The FMCSA outlines several different ways to define a commercial motor vehicle, including its weight, who it transports, and more.
According to the Federal Motor Carrier Safety Administration (FMCSA), there are several ways in which a vehicle can be defined as a commercial motor vehicle, which is vastly different than a passenger vehicle.
Per § 390.5, a commercial motor vehicle is any self-propelled or towed vehicle that is used to transport passengers or property when the vehicle meets one or more of the following guidelines:
Commercial trucks can also be categorized based on their gross vehicle weight rating (GVWR) with classes that range from 1 to 8 and are split into light, medium, and heavy duty. Light duty trucks are typically geared more toward passenger vehicle with a GVWR that ranges from 1 to 14,000 pounds across Class 1-3, such as a Toyota Tacoma.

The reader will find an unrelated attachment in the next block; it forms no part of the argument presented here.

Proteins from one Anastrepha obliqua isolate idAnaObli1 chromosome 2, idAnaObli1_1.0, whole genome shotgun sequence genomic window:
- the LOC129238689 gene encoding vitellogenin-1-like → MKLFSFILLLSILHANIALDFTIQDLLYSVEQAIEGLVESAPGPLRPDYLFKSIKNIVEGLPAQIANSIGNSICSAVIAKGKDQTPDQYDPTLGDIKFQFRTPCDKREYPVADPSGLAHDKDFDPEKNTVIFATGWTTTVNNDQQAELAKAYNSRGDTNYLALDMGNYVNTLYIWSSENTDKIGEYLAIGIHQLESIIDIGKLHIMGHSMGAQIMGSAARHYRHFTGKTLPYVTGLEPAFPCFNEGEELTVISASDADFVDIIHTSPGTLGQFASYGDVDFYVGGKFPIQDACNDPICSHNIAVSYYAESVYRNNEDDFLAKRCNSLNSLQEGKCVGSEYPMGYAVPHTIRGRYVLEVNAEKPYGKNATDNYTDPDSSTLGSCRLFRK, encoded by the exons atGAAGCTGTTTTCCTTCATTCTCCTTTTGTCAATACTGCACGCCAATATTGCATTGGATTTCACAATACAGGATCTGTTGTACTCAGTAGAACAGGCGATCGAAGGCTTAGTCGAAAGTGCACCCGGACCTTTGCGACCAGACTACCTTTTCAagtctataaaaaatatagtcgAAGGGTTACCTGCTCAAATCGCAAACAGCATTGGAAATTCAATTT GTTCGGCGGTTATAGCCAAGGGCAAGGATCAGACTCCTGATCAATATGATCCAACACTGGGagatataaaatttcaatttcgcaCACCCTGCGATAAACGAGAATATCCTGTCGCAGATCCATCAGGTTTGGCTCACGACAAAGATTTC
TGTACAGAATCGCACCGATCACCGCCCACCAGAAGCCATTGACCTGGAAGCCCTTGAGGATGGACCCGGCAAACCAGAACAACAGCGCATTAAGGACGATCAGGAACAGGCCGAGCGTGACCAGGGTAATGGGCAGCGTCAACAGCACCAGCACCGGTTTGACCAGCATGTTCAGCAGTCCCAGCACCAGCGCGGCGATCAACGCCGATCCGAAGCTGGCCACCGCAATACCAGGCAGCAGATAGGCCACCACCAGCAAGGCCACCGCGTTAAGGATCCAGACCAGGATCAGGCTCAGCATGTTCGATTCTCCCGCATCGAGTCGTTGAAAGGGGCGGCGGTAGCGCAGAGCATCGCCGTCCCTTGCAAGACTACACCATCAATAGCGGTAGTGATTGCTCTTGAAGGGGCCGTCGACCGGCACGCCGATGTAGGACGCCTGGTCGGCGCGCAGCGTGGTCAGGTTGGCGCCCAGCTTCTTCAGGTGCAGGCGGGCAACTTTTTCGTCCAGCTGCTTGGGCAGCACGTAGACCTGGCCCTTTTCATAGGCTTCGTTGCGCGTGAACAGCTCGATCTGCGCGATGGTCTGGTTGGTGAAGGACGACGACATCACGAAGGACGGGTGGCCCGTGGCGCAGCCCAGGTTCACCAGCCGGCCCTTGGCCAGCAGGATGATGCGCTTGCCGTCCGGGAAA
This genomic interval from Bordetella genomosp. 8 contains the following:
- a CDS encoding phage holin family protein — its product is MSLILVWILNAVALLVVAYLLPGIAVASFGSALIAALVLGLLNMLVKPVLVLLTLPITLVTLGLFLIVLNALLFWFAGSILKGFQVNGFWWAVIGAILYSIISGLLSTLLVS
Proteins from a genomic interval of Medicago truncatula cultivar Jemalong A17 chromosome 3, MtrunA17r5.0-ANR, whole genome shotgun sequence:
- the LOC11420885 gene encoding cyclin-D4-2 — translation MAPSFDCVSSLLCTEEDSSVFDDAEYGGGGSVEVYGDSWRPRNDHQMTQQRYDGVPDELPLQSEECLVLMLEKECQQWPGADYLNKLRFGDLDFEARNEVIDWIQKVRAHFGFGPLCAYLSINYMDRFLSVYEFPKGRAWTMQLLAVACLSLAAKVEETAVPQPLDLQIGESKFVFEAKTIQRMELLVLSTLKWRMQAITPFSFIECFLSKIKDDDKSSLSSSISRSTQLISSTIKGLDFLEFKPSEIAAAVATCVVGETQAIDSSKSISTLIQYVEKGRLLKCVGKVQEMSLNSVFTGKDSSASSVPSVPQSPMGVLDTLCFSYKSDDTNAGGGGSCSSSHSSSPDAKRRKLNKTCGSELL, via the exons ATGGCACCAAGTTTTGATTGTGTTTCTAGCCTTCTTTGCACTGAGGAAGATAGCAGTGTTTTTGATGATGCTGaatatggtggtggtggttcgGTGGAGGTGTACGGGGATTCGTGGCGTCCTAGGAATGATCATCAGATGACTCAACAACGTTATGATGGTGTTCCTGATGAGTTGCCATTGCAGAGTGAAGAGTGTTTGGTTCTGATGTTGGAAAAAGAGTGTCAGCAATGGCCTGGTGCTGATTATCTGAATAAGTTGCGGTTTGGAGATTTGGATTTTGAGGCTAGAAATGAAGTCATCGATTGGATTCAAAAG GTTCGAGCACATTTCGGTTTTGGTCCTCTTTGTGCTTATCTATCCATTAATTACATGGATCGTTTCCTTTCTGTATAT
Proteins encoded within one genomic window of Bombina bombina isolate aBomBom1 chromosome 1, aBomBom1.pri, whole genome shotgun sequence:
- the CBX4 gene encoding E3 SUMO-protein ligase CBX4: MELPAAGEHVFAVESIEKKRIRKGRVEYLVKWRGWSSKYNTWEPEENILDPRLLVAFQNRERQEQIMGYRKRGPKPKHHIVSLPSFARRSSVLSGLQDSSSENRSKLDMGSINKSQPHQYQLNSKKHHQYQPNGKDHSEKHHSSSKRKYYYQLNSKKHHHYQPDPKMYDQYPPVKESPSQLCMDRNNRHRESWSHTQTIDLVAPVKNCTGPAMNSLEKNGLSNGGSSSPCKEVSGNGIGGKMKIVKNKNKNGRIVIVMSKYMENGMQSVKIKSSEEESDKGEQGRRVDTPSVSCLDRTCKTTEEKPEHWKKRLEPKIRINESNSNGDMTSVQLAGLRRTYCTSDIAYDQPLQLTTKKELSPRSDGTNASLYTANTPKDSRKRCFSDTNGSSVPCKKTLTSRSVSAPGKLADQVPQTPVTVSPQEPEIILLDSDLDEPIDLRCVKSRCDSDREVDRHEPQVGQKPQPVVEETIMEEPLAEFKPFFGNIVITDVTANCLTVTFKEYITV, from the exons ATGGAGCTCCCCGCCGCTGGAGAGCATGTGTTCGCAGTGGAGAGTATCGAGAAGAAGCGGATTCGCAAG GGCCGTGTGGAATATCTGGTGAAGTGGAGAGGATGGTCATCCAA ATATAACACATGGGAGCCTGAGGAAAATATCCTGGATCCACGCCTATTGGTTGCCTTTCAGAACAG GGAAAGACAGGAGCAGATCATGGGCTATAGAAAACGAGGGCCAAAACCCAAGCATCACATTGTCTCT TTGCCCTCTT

Classes of medium and heavy duty trucks include the following:
Most commercial tractor-trailers will fall into Class 8.
There are many "types" of commercial trucks that you may see out on the road; however, as explained above, they all share the common purpose of being used to further the goals of a business. Although some businesses may choose to use a straightforward pick-up truck, more often than not, commercial trucks are significantly larger and heavier.
Contact Arnold & Itkin for further questions or for representation in a truck-related accident injury case!